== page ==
There’s been a lot of water under the bridge in the eight and a half years since Splinter Cell: Chaos Theory shipped back in 2005. We’ve seen the sunset of an entire console generation, and we are about to sunset another. Three major titles have shipped in the series, the most recent of which effectively giving rise to an entirely new development studio. Still, every now and then I get an email or a mention on twitter from an old fan or a new player thanking me for the game. Normally I just pass the thanks along to the team, who ultimately deserve the credit, but this time I felt I’d say a little more.
A few days ago, the team over at Cane And Rinse ran a podcast that served as a kind of retrospective on the first three Splinter Cell games, with a particular focus on the role of Chaos Theory in the ‘trilogy’. I gave it a listen and it brought back a lot of good memories. For the most part, James, Darren and Karl all have a deep and nuanced appreciation for the game, so the podcast itself is somewhat biased – though they do level their fair share of valid criticism toward the many areas where we stumbled (or outright failed… remember the UAVs in Seoul?).
To even them out further there is a short (pre-recorded) segment toward the end where James Batchelor of GameBurst levels some fair criticism at the game from the (probably more common) perspective of a player who came to the series (mostly) for the first time with Conviction.
Anyway, if you’re a Splinter Cell fan, or a Chaos Theory fan, or if you’re curious about why this game in particular is so often called out as the benchmark for the franchise, I think this podcast does a pretty good job of illuminating where that perspective comes from. My interpretation of the main point they make in this regard is that the game is respectful of the player.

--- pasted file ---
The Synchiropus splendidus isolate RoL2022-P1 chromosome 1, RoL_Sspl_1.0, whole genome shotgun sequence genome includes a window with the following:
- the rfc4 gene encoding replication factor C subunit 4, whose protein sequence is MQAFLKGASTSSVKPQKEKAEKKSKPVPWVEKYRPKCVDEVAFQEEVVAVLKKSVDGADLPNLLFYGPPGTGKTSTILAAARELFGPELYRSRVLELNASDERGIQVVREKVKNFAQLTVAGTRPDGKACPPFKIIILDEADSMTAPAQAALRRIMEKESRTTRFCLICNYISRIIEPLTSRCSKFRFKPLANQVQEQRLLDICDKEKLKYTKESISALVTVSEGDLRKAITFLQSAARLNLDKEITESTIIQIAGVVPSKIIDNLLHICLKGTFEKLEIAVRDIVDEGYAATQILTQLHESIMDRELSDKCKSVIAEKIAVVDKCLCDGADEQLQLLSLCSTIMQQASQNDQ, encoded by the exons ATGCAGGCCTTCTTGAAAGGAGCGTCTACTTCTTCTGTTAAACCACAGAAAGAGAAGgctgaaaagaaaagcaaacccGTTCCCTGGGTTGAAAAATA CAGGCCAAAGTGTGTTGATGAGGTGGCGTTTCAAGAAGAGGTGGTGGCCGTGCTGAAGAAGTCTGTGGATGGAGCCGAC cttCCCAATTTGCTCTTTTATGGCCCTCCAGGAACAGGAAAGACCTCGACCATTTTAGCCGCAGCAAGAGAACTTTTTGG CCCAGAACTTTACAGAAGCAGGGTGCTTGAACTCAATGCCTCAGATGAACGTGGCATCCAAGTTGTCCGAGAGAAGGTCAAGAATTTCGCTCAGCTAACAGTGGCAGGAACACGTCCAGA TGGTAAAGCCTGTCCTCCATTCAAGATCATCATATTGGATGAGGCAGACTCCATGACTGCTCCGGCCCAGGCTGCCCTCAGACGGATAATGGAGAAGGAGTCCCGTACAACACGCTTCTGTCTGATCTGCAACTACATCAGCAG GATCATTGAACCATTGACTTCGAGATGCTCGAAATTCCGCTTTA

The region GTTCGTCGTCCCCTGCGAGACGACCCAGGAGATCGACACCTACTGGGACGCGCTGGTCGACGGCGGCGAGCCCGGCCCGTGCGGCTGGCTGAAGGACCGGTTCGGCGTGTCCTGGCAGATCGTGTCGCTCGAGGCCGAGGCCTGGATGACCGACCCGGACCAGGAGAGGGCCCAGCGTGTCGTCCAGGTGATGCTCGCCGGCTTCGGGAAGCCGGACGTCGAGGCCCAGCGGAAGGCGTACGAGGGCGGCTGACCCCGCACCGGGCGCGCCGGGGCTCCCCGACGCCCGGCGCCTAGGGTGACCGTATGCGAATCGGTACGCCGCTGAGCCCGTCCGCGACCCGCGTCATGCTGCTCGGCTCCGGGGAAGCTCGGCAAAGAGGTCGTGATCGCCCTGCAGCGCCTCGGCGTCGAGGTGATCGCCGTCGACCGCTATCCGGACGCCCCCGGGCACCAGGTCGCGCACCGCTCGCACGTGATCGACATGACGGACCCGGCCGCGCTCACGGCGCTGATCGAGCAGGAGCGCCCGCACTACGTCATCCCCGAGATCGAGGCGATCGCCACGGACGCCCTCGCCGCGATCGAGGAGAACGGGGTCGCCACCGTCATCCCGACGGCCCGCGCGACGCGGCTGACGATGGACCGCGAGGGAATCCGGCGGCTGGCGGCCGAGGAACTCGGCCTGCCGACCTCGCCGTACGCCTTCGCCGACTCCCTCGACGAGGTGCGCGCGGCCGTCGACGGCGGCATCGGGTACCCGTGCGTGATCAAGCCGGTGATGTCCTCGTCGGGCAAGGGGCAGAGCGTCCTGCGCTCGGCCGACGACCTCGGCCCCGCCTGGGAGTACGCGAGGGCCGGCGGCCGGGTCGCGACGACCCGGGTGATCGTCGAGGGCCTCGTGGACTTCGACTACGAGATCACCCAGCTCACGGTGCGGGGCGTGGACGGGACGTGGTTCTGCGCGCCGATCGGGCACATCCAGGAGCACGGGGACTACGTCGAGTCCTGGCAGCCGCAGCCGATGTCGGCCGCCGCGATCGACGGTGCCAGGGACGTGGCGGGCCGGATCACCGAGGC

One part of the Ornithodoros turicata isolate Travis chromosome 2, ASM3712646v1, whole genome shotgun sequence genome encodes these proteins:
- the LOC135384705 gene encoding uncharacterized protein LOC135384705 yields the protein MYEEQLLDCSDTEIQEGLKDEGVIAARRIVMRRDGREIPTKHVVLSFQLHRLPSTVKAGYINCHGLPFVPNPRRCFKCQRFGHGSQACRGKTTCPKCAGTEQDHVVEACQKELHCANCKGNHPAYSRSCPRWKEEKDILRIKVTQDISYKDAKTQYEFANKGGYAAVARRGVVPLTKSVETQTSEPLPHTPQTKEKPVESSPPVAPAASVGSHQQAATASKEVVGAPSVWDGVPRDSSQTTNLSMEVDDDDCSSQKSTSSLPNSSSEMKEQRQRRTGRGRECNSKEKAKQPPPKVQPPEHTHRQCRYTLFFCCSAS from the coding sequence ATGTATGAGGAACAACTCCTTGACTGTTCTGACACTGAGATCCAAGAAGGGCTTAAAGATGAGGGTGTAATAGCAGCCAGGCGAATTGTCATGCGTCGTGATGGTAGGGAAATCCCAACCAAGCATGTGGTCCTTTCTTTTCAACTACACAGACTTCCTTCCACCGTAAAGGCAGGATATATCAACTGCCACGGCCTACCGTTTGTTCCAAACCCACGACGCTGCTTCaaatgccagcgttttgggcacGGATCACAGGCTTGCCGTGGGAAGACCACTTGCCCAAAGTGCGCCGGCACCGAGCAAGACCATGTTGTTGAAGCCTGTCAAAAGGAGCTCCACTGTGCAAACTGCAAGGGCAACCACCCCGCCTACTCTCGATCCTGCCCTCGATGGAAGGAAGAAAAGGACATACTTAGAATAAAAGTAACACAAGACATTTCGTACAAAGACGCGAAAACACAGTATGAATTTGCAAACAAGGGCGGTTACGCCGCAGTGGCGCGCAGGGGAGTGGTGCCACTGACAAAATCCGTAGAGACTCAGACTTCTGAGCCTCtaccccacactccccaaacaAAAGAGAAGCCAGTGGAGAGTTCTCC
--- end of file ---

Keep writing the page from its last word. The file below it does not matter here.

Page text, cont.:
They seem to be saying that they felt the game gave them the freedom and the capability to decide how they wanted to play without forcing them to jump through arbitrary hoops, and without hand-holding them through every little challenge. To this end, they extensively praise the level design – talking at length about what makes missions such as the Lighthouse and the Bank so strong, and exploring also, to some extent, the mixed success we had with some other levels – such parts of Seoul or the Bathhouse. They specifically praise the high density of meaningful interaction and the richness and broad applicability of the player tools – which in my mind (and with the benefit of hindsight) – are the main factors that made the game both highly appealing to a very specific set of players, and somewhat intimidating and inaccessible for a much broader audience. In this sense, I feel that Splinter Cell: Chaos Theory was very much a game of its era.
The main thing I would disagree with in the podcast is a comment James makes at about the 35 minute mark where he says “Clint Hocking is the man you point to if you like or dislike Chaos Theory.” Once again, please point your accusatory fingers at me for the UAVs, for that last almost unbeatable room in the Bath House, for those inexplicably-missed point-blank headshots, for the lack of the SWAT turn, (and on and on and on) – but you’ll need to grow about a hundred and fifty more fingers if you want to point at all the people who deserve the credit.
Congratulations again to the entire Chaos Theory team for delivering a game still worthy of consideration almost a decade later, and thanks to James, Darren and Karl for bringing back the memories.